“The Challenge of Multi-Patterning Lithography for Contact Layer in 7nm and Beyond” by Wan-Hsiang Liang et al. of GlobalFoundries at 2018 SPIE showed how multiple ArF-immersion (ArFi) exposures can replace one EUV step. They characterized the process window (PW) for patterning as limited by two types of defects:  1) single-layer bridging or missing contacts driven by lithography, and 2) multi-layer bridging or unlanded contacts or extra patterns driven by both lithography and hard-mask open (HMO) etch. They found that a patterning PW can only be obtained by co-optimizing lithography and etch.

DUV versus EUV cost estimates

The target metal HP for IMEC node 7nm (iN7) on-chip IC interconnects is 16nm, dropping to 10nm for the next iN5. A single-exposure of 0.33NA EUV can create the former half-pitch, but 10nm will require double-exposure of EUV.

The capital expenditure (CapEx) for 8 EUV or 16 ArFi steppers is ~US$1B. We know that EUV could improve fab yields, but we also know that black swans will cause new yield losses. The least risk for first use of EUV is for blocks/cuts to ArFi SAQP lines, so that multi-color ArFi masks could be substituted in an EUV yield-loss emergency without having to change the design.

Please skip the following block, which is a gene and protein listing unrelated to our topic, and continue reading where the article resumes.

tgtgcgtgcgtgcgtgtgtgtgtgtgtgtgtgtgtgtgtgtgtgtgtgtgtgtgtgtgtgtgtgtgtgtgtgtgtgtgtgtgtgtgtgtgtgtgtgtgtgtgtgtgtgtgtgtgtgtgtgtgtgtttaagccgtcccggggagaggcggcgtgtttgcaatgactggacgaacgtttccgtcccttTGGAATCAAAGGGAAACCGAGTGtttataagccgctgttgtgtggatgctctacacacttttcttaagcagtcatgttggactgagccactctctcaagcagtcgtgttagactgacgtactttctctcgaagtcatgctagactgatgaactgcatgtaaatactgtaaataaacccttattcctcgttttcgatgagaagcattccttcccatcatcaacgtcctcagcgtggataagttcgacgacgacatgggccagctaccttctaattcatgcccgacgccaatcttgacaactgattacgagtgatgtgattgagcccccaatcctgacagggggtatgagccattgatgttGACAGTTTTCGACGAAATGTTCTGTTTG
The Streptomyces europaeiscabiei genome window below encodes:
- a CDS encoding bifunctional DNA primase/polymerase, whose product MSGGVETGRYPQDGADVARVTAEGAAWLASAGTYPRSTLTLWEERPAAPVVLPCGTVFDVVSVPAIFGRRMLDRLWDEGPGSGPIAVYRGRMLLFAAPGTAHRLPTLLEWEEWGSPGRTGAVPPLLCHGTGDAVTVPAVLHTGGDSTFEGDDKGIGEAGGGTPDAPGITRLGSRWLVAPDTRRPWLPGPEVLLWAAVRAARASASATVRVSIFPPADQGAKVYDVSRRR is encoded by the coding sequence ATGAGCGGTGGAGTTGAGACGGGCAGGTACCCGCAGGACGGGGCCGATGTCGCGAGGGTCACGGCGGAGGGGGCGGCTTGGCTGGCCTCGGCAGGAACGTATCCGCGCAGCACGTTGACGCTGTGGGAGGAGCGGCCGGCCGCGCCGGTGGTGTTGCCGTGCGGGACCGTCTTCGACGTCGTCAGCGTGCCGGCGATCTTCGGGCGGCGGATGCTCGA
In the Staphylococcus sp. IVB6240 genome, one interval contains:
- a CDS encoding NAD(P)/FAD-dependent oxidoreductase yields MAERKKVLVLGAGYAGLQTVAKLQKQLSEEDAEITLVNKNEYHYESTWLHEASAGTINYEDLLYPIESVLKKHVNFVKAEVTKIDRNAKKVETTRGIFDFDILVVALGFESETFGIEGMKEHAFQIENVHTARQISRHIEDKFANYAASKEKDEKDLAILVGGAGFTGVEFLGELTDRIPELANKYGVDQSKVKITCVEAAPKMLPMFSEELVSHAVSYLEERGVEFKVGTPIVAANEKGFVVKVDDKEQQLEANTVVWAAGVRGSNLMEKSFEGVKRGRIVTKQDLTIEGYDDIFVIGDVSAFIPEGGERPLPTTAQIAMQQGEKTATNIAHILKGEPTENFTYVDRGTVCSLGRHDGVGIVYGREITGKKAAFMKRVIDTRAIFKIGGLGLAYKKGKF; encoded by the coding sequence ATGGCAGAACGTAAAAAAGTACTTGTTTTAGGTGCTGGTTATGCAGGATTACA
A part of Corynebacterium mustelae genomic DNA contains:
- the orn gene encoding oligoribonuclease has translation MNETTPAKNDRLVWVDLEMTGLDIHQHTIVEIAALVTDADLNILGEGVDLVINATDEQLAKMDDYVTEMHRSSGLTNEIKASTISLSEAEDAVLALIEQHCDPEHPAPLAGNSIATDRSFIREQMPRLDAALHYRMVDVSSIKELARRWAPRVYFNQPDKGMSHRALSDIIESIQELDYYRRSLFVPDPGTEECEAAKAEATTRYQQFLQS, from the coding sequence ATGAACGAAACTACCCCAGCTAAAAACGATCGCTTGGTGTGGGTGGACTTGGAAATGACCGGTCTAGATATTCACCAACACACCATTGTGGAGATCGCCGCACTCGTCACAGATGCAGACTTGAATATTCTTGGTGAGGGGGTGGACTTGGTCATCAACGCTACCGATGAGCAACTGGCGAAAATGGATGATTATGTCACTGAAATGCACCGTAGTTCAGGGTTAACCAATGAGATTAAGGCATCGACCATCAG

In my ongoing role as an analyst with TECHCET, at 2018 SPIE I presented a poster on “Cost modeling 22nm pitch patterning approaches” in HVM using either EUV or ArFi DUV steppers in complex multi-patterning process flows. In this model, all yield losses including those from stochastic black swans are assumed as zero to create a Cost Per Wafer Pass (CPWP) metric. Real Cost of Ownership (CoO) calculations can start with these relative CPWP numbers and then factor in systematic yield losses dependent upon design, as well as random yield losses dependent upon particles and wafer-breakage. CPWP includes only fab costs, not including EDA nor masks nor final test.

Figure 3 shows that EUV-based process flows could save money over strict use of ArFi in multi-patterning, assuming 1 EUV exposure can replace 3 ArFi exposures with similar yield. EDA for EUV should cost less than doing multi-color ArFi layouts, and design:process-induced systematic yield losses should be reduced. By reducing the number of deposition and etch steps needed in the full flow, use of EUV should significantly reduce the turn-around-time (TAT) through the fab. GlobalFoundries’ Gary Patton has said that such TAT savings for advanced logic chips could be a month or more.

Fig. 3: Cost Per Wafer Pass (CPWP)—with all yield losses including those from stochastics set to zero—modeled for different process flows to achieve 22nm pitch patterns, showing that flows using EUV could reduce HVM costs if yields can be managed. (Source: Korczynski, Proc. of SPIE Vol. 10589, 10589-25)

EUV resist materials have additional stochastic constraints compared to ArFi resists, and as more highly engineered materials are expected to cost more. Nonetheless, the cost of stepper CapEx depreciation per wafer is ~10x the cost of all lithography materials for both ArFi and EUV in this model. More details of the CPWP model including materials assumptions will be presented at the 2018 Critical Materials Council (CMC) Conference, April 26-27 in Chandler, Arizona [DISCLOSURE: Ed Korczynski is co-chair of this public conference].